Fleshing out the details of what needs to be accomplished keeps the horse before the cart. For some reason we humans are more interested in how to design and build something than what needs to be built. Many a project has failed because of this.
Matching the right approach for producing a product to the specific product being produced can be difficult. Is the product something you produce all the time or is it highly unique? Can the end result be easily envisioned or must the customer interact with it and give feedback many times before it is complete? Are the risks involved minimal or must we prove that critical pieces are feasible before we invest heavily? All of these factors influence the approach and can send efficiencies through the roof or deep down into the cellar.
Managing the efforts of all the project resources makes the project more predictable. That means finishing the project on time so it integrates with other codependent projects, not going over budget so the project does not have to steal funds from future projects, and releasing resources when other projects are expecting them to be added. Without predictability all projects currently ongoing or those projected to start in the future are at risk.
Organizations provide the environment for people and projects to exist. They are an ecosystem for healthy effort and production. When organizations are at their best they are hardly noticed. At their worst, they are as restrictive as shackles and toxic as an oil spill. Organizations can create an emotional tie with people or drive them to a fight or flight response.
Knowing what to expect from the environment and providing guidance when operating in gray areas is accomplished through an organization’s culture. This is huge considering we as humans spend a lot of emotional energy keeping ourselves from unpredictable situations. Also, there are many more shades of gray than situations that are black and white.
Establishing a reasonable governance system is needed to bring about order and reap economies of scale. Policies and procedures are not bad, people often appreciate them when they are appropriate and thus ensure stability and guarantee justice. When policies are not appropriate they can incite people to game the system through covert means or outright rebellion.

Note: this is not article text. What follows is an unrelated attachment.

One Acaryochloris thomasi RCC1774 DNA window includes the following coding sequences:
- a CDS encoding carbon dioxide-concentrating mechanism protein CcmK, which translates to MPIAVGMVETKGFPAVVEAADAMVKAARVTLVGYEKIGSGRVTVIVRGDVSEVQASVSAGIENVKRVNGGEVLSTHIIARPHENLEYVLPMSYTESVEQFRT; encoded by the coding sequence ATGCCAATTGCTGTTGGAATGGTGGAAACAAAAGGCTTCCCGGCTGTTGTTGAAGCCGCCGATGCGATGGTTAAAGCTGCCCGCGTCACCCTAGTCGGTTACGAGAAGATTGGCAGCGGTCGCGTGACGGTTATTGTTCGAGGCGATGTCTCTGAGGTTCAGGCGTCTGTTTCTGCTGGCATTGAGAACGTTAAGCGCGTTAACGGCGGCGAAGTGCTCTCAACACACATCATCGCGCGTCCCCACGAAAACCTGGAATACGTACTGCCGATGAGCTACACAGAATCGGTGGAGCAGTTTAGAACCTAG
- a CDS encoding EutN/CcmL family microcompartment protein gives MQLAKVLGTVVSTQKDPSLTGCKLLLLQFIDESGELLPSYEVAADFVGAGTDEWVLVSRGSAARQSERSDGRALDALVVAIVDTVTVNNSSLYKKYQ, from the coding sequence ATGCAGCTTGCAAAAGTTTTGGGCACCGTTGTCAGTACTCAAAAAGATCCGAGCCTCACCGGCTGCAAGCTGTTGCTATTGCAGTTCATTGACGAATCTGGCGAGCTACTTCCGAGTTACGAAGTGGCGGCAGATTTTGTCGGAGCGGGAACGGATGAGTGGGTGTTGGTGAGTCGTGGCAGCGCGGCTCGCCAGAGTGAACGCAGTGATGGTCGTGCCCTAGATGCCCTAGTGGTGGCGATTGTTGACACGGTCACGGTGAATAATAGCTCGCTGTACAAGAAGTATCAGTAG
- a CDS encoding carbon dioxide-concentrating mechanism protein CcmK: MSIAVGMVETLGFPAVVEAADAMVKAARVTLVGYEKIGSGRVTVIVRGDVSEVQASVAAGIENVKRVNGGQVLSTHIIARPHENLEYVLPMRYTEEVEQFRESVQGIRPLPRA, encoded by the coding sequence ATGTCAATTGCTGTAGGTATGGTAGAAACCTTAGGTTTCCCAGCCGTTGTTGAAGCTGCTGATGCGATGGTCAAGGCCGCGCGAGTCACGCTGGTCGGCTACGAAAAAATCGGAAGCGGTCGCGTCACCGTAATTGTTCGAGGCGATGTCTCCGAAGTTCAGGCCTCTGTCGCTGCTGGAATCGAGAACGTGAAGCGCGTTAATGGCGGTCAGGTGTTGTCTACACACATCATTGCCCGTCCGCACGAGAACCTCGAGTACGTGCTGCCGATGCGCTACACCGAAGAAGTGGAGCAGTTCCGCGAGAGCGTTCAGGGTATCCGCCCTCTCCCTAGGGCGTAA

Providing a purpose and vision gives individuals a sense of community and belonging. It helps them feel as though their efforts are multiplied when combined with others and that they are contributing to something bigger and better that will make a difference. Work takes on a special value that is worth the extra effort and sacrifice when a purpose and vision are provided. Without purpose and vision narcissism creeps in and destroys community. Work becomes just work, with no intrinsic value.
Mastering all of these areas is a momentous endeavor, but that does not mean energy should not be invested in trying to do so. As they say, knowing there is a problem is half the battle in overcoming it. Leaders that chip away at their people, project, and organizational weaknesses end up with highly functioning departments that get the work done.
Ben Snyder is the CEO of Systemation, (www.systemation.com), a project management, business analysis, and agile development training and consulting company that has been training professionals since 1959. Systemation is a results-driven training and consulting company that maximizes the project-related performance of individuals and organizations. Known for instilling highly practical, immediately usable processes and techniques, Systemation has proven to be an innovative agent of business transformation for many government entities and Fortune 2000 companies, including Verizon Wireless, Barclays Bank, Mattel, The Travelers Companies, Bridgestone, Amgen, Wellpoint and Whirlpool.